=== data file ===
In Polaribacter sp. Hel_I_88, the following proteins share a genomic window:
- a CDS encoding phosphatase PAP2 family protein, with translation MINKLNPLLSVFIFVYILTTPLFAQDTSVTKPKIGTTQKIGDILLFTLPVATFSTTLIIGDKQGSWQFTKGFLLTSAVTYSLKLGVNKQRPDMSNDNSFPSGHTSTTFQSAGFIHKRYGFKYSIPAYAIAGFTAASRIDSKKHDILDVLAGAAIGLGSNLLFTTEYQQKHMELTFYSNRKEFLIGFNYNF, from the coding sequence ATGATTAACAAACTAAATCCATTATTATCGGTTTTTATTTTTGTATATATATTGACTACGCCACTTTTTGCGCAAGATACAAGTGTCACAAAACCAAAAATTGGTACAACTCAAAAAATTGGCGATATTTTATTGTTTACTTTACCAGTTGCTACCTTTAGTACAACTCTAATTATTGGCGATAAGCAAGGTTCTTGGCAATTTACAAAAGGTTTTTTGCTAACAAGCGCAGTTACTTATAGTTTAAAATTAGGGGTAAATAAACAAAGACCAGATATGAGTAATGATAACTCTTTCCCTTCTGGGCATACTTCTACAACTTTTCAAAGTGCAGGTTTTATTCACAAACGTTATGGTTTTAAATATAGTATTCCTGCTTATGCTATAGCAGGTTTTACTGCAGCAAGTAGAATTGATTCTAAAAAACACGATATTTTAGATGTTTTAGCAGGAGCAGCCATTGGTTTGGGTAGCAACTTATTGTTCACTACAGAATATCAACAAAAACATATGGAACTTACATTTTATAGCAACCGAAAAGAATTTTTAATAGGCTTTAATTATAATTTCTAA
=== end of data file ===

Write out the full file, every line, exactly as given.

In Polaribacter sp. Hel_I_88, the following proteins share a genomic window:
- a CDS encoding phosphatase PAP2 family protein, with translation MINKLNPLLSVFIFVYILTTPLFAQDTSVTKPKIGTTQKIGDILLFTLPVATFSTTLIIGDKQGSWQFTKGFLLTSAVTYSLKLGVNKQRPDMSNDNSFPSGHTSTTFQSAGFIHKRYGFKYSIPAYAIAGFTAASRIDSKKHDILDVLAGAAIGLGSNLLFTTEYQQKHMELTFYSNRKEFLIGFNYNF, from the coding sequence ATGATTAACAAACTAAATCCATTATTATCGGTTTTTATTTTTGTATATATATTGACTACGCCACTTTTTGCGCAAGATACAAGTGTCACAAAACCAAAAATTGGTACAACTCAAAAAATTGGCGATATTTTATTGTTTACTTTACCAGTTGCTACCTTTAGTACAACTCTAATTATTGGCGATAAGCAAGGTTCTTGGCAATTTACAAAAGGTTTTTTGCTAACAAGCGCAGTTACTTATAGTTTAAAATTAGGGGTAAATAAACAAAGACCAGATATGAGTAATGATAACTCTTTCCCTTCTGGGCATACTTCTACAACTTTTCAAAGTGCAGGTTTTATTCACAAACGTTATGGTTTTAAATATAGTATTCCTGCTTATGCTATAGCAGGTTTTACTGCAGCAAGTAGAATTGATTCTAAAAAACACGATATTTTAGATGTTTTAGCAGGAGCAGCCATTGGTTTGGGTAGCAACTTATTGTTCACTACAGAATATCAACAAAAACATATGGAACTTACATTTTATAGCAACCGAAAAGAATTTTTAATAGGCTTTAATTATAATTTCTAA